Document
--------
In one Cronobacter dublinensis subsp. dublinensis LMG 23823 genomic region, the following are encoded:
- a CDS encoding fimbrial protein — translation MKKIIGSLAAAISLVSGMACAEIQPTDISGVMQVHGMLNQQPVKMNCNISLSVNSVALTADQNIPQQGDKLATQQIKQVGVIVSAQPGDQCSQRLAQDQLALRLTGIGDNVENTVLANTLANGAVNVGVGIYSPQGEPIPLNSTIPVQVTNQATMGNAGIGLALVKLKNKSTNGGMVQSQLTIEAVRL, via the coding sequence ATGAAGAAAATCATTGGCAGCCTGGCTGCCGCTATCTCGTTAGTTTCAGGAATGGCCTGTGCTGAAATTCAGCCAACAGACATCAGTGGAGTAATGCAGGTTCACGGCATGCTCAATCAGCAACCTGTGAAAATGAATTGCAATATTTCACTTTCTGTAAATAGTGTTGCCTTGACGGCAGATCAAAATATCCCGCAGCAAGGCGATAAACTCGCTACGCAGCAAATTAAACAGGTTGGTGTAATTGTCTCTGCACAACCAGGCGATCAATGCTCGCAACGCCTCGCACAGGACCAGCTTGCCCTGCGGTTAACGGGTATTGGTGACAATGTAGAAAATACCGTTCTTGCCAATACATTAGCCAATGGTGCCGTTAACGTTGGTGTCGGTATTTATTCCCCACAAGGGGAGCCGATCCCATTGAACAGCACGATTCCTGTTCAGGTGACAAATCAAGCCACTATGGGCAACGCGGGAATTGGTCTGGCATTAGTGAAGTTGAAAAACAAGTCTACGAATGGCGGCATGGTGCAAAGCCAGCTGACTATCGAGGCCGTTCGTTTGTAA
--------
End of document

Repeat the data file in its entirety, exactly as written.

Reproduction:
In one Cronobacter dublinensis subsp. dublinensis LMG 23823 genomic region, the following are encoded:
- a CDS encoding fimbrial protein — translation MKKIIGSLAAAISLVSGMACAEIQPTDISGVMQVHGMLNQQPVKMNCNISLSVNSVALTADQNIPQQGDKLATQQIKQVGVIVSAQPGDQCSQRLAQDQLALRLTGIGDNVENTVLANTLANGAVNVGVGIYSPQGEPIPLNSTIPVQVTNQATMGNAGIGLALVKLKNKSTNGGMVQSQLTIEAVRL, via the coding sequence ATGAAGAAAATCATTGGCAGCCTGGCTGCCGCTATCTCGTTAGTTTCAGGAATGGCCTGTGCTGAAATTCAGCCAACAGACATCAGTGGAGTAATGCAGGTTCACGGCATGCTCAATCAGCAACCTGTGAAAATGAATTGCAATATTTCACTTTCTGTAAATAGTGTTGCCTTGACGGCAGATCAAAATATCCCGCAGCAAGGCGATAAACTCGCTACGCAGCAAATTAAACAGGTTGGTGTAATTGTCTCTGCACAACCAGGCGATCAATGCTCGCAACGCCTCGCACAGGACCAGCTTGCCCTGCGGTTAACGGGTATTGGTGACAATGTAGAAAATACCGTTCTTGCCAATACATTAGCCAATGGTGCCGTTAACGTTGGTGTCGGTATTTATTCCCCACAAGGGGAGCCGATCCCATTGAACAGCACGATTCCTGTTCAGGTGACAAATCAAGCCACTATGGGCAACGCGGGAATTGGTCTGGCATTAGTGAAGTTGAAAAACAAGTCTACGAATGGCGGCATGGTGCAAAGCCAGCTGACTATCGAGGCCGTTCGTTTGTAA